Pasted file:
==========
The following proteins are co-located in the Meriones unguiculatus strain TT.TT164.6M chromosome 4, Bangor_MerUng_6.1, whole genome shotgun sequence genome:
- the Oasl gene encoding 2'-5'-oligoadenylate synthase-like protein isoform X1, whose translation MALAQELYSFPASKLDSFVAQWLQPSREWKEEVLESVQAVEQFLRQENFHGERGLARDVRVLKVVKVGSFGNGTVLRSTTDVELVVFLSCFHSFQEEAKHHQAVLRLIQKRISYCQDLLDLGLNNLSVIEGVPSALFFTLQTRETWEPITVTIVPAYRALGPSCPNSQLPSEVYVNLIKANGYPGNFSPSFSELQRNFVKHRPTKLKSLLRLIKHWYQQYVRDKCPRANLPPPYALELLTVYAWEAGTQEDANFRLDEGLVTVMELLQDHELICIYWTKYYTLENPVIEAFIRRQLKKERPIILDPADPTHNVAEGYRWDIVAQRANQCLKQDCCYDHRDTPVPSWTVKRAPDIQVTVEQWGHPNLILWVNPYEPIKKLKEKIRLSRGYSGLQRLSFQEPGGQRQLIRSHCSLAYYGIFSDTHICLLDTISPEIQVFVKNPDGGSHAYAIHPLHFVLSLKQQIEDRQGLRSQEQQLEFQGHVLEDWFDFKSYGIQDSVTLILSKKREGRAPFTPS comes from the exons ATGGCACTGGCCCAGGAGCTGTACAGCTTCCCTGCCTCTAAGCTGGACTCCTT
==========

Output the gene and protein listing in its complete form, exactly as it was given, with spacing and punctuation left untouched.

The following proteins are co-located in the Meriones unguiculatus strain TT.TT164.6M chromosome 4, Bangor_MerUng_6.1, whole genome shotgun sequence genome:
- the Oasl gene encoding 2'-5'-oligoadenylate synthase-like protein isoform X1, whose translation MALAQELYSFPASKLDSFVAQWLQPSREWKEEVLESVQAVEQFLRQENFHGERGLARDVRVLKVVKVGSFGNGTVLRSTTDVELVVFLSCFHSFQEEAKHHQAVLRLIQKRISYCQDLLDLGLNNLSVIEGVPSALFFTLQTRETWEPITVTIVPAYRALGPSCPNSQLPSEVYVNLIKANGYPGNFSPSFSELQRNFVKHRPTKLKSLLRLIKHWYQQYVRDKCPRANLPPPYALELLTVYAWEAGTQEDANFRLDEGLVTVMELLQDHELICIYWTKYYTLENPVIEAFIRRQLKKERPIILDPADPTHNVAEGYRWDIVAQRANQCLKQDCCYDHRDTPVPSWTVKRAPDIQVTVEQWGHPNLILWVNPYEPIKKLKEKIRLSRGYSGLQRLSFQEPGGQRQLIRSHCSLAYYGIFSDTHICLLDTISPEIQVFVKNPDGGSHAYAIHPLHFVLSLKQQIEDRQGLRSQEQQLEFQGHVLEDWFDFKSYGIQDSVTLILSKKREGRAPFTPS comes from the exons ATGGCACTGGCCCAGGAGCTGTACAGCTTCCCTGCCTCTAAGCTGGACTCCTT